"This is proven by what one of these people wrote - namely, that freedom is incompatible with religious principles, and that an educated [person] cannot exercise freedom of thought and creativity as long as he follows religious laws. He also wrote that our country would not attain freedom or progress unless we trampled this book [i.e. the Koran] underfoot.
"This is my response to those who accuse me of fighting the educated. I ask them, Aren't I educated?... I am the only one certified by the state as educated… So how can it be claimed that I hate the educated if I am one of them?
"It would be correct to say that I hate heretics, the secular, and those who have renounced Islam. Yes, a thousand times yes: I do hate those who have deviated from the religion. Yes, a thousand times yes. Every Muslim must hate and loathe them, including those who love them…"
The Reason for Backwardness Is Disconnection from Religion
Interviewer: "Let us narrow down our question. You have sued many poets, writers, and philosophers who are considered enlightened… over their literary work and their ideas. Could you elaborate on this issue?"
Al-Badri: "The enlightened use the term 'enlightenment' in order to accuse the Muslims and proponents of Islam of wishing to bring humanity back to the dark ages, the era of backwardness, and the time of the donkey and the camel. They maintain that religion is darkness, and that Europe made progress only when it discarded Christianity, the rule of the Church, and the confessional. They are right: This disconnection had to take place, and when it did, progress followed.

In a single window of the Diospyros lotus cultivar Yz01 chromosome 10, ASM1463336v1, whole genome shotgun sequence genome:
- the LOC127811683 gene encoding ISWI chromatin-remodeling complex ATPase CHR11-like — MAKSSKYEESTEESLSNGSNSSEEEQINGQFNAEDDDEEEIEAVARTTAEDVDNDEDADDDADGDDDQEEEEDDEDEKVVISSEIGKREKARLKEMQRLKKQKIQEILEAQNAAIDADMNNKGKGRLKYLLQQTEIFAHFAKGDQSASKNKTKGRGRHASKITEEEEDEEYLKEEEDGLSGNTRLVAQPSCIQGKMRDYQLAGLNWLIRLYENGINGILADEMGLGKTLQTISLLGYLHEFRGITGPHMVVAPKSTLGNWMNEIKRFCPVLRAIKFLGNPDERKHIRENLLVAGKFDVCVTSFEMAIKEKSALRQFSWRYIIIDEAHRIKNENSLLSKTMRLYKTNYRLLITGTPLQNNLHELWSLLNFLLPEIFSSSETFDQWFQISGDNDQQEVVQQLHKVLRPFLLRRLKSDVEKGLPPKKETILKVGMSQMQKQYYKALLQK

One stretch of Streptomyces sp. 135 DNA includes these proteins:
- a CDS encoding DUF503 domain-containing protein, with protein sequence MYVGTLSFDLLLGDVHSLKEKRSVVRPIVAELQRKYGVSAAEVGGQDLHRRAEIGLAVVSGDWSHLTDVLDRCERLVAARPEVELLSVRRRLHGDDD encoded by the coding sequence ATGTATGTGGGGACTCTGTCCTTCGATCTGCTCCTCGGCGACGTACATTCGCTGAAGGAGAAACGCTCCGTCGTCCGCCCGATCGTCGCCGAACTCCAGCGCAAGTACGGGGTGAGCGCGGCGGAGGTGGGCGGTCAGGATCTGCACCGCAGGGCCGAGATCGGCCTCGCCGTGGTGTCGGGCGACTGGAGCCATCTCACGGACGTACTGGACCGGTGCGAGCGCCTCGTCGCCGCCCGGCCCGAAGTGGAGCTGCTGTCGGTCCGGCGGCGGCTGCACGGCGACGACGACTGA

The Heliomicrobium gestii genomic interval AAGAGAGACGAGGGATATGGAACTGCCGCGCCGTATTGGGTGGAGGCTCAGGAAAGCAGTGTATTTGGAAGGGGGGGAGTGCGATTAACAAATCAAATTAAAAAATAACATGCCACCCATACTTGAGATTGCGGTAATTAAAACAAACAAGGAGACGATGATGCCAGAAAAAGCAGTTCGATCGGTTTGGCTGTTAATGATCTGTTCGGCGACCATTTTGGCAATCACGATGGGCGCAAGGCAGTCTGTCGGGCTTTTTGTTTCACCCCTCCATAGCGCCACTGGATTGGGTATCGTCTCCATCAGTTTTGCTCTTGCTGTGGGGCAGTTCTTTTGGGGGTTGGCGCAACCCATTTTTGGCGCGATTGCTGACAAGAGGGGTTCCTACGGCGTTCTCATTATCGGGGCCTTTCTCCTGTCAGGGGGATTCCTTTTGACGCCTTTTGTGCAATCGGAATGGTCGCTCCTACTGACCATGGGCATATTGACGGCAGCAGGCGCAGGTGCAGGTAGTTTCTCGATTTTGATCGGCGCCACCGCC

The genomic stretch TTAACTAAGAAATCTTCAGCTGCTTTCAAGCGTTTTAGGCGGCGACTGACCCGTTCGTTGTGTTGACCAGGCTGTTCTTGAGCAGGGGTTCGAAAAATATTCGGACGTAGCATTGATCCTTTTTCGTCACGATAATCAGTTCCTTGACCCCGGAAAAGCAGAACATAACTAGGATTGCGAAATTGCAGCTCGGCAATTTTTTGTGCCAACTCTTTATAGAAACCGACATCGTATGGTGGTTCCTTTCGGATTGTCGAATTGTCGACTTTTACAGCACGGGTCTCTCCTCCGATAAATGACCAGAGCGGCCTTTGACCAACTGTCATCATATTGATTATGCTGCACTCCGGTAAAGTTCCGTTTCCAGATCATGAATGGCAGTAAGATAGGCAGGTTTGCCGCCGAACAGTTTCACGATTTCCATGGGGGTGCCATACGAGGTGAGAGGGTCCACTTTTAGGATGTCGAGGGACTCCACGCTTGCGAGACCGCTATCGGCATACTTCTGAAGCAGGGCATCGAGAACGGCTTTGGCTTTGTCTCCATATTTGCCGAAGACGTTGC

"However, when we disconnected ourselves from the religion, we regressed. This is because Islam encourages, and stipulates, exploration in different scientific areas. Therefore, it was our abandonment of the religion that brought about backwardness and retardation…
"Those who call to abandon Islam are defeatists… [and] slaves [of the West]. The first to discuss this [issue] was the Christian writer and philosopher Salama Mussa, who said: 'Every time I come to Europe, I rejoice in enlightenment, and every time I come to an Eastern country, I experience ignorance and darkness.' Sheikh Al-Ghazali… refuted these ideas."
Interviewer: "[All this is relevant] to ideas and faith, but for technology and technical knowhow we depend on the West."
Al-Badri: "Technology is not sufficient to meet human needs. No one suggests renouncing technology or ceasing to use it - but the West has lost its spiritual dimension. In order for us to participate in material and spiritual human progress… we must provide [such progress] with a spiritual dimension."
Disagreement with Intellectuals - On Personal Grounds
Interviewer: "So how do you explain the many diverse lawsuits that you have filed against writers and poets such as Ahmad 'Abd Al-Mu'ti Higazi, Hilmi Salem, 'Izzat Al-Qamhawi, Gamal Al-Ghitani, and others?
Al-Badri: "[I filed these lawsuits] because these [people] reviled me. Gamal Al-Ghitani assigned the task of cursing and reviling me to five [journalists working for] Akhbar Al-Adab, where he is editor in chief…"
Interviewer: "Was this [on the personal level], or did it take the form of ideological polemics?"